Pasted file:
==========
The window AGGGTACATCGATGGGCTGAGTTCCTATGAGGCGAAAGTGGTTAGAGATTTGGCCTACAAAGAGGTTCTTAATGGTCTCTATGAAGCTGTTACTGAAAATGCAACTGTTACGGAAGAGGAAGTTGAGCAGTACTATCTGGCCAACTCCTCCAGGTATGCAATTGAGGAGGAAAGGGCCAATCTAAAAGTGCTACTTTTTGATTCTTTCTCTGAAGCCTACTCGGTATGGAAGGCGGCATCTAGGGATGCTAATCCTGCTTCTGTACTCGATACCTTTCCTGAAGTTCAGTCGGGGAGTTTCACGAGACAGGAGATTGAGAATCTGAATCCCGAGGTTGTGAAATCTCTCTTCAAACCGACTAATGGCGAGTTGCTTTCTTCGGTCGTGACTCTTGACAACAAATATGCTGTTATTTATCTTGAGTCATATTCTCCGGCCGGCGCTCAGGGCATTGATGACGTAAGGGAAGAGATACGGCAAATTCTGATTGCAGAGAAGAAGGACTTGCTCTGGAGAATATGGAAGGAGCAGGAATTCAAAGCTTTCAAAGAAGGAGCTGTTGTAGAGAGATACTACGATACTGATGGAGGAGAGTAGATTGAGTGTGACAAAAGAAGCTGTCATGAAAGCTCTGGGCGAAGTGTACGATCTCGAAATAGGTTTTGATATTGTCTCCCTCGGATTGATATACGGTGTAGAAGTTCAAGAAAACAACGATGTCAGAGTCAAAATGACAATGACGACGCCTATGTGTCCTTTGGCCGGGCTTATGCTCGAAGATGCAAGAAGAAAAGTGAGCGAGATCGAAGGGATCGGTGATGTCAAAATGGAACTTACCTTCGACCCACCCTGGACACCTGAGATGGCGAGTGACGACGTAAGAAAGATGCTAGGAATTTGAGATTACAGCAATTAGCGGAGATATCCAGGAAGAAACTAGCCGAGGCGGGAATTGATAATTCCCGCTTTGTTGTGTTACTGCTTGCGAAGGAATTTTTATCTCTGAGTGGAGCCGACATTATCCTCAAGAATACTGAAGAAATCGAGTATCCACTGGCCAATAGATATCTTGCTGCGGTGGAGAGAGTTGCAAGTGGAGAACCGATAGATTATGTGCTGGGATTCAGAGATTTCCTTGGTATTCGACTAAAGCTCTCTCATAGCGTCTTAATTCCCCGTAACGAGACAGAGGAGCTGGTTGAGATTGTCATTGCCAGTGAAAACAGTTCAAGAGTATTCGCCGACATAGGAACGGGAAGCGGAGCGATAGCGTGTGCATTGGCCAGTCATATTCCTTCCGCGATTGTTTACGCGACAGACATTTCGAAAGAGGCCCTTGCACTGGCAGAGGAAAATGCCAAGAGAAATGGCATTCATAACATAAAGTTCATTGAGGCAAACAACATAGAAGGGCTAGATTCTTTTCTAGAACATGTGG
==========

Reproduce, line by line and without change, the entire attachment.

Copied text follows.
The window AGGGTACATCGATGGGCTGAGTTCCTATGAGGCGAAAGTGGTTAGAGATTTGGCCTACAAAGAGGTTCTTAATGGTCTCTATGAAGCTGTTACTGAAAATGCAACTGTTACGGAAGAGGAAGTTGAGCAGTACTATCTGGCCAACTCCTCCAGGTATGCAATTGAGGAGGAAAGGGCCAATCTAAAAGTGCTACTTTTTGATTCTTTCTCTGAAGCCTACTCGGTATGGAAGGCGGCATCTAGGGATGCTAATCCTGCTTCTGTACTCGATACCTTTCCTGAAGTTCAGTCGGGGAGTTTCACGAGACAGGAGATTGAGAATCTGAATCCCGAGGTTGTGAAATCTCTCTTCAAACCGACTAATGGCGAGTTGCTTTCTTCGGTCGTGACTCTTGACAACAAATATGCTGTTATTTATCTTGAGTCATATTCTCCGGCCGGCGCTCAGGGCATTGATGACGTAAGGGAAGAGATACGGCAAATTCTGATTGCAGAGAAGAAGGACTTGCTCTGGAGAATATGGAAGGAGCAGGAATTCAAAGCTTTCAAAGAAGGAGCTGTTGTAGAGAGATACTACGATACTGATGGAGGAGAGTAGATTGAGTGTGACAAAAGAAGCTGTCATGAAAGCTCTGGGCGAAGTGTACGATCTCGAAATAGGTTTTGATATTGTCTCCCTCGGATTGATATACGGTGTAGAAGTTCAAGAAAACAACGATGTCAGAGTCAAAATGACAATGACGACGCCTATGTGTCCTTTGGCCGGGCTTATGCTCGAAGATGCAAGAAGAAAAGTGAGCGAGATCGAAGGGATCGGTGATGTCAAAATGGAACTTACCTTCGACCCACCCTGGACACCTGAGATGGCGAGTGACGACGTAAGAAAGATGCTAGGAATTTGAGATTACAGCAATTAGCGGAGATATCCAGGAAGAAACTAGCCGAGGCGGGAATTGATAATTCCCGCTTTGTTGTGTTACTGCTTGCGAAGGAATTTTTATCTCTGAGTGGAGCCGACATTATCCTCAAGAATACTGAAGAAATCGAGTATCCACTGGCCAATAGATATCTTGCTGCGGTGGAGAGAGTTGCAAGTGGAGAACCGATAGATTATGTGCTGGGATTCAGAGATTTCCTTGGTATTCGACTAAAGCTCTCTCATAGCGTCTTAATTCCCCGTAACGAGACAGAGGAGCTGGTTGAGATTGTCATTGCCAGTGAAAACAGTTCAAGAGTATTCGCCGACATAGGAACGGGAAGCGGAGCGATAGCGTGTGCATTGGCCAGTCATATTCCTTCCGCGATTGTTTACGCGACAGACATTTCGAAAGAGGCCCTTGCACTGGCAGAGGAAAATGCCAAGAGAAATGGCATTCATAACATAAAGTTCATTGAGGCAAACAACATAGAAGGGCTAGATTCTTTTCTAGAACATGTGG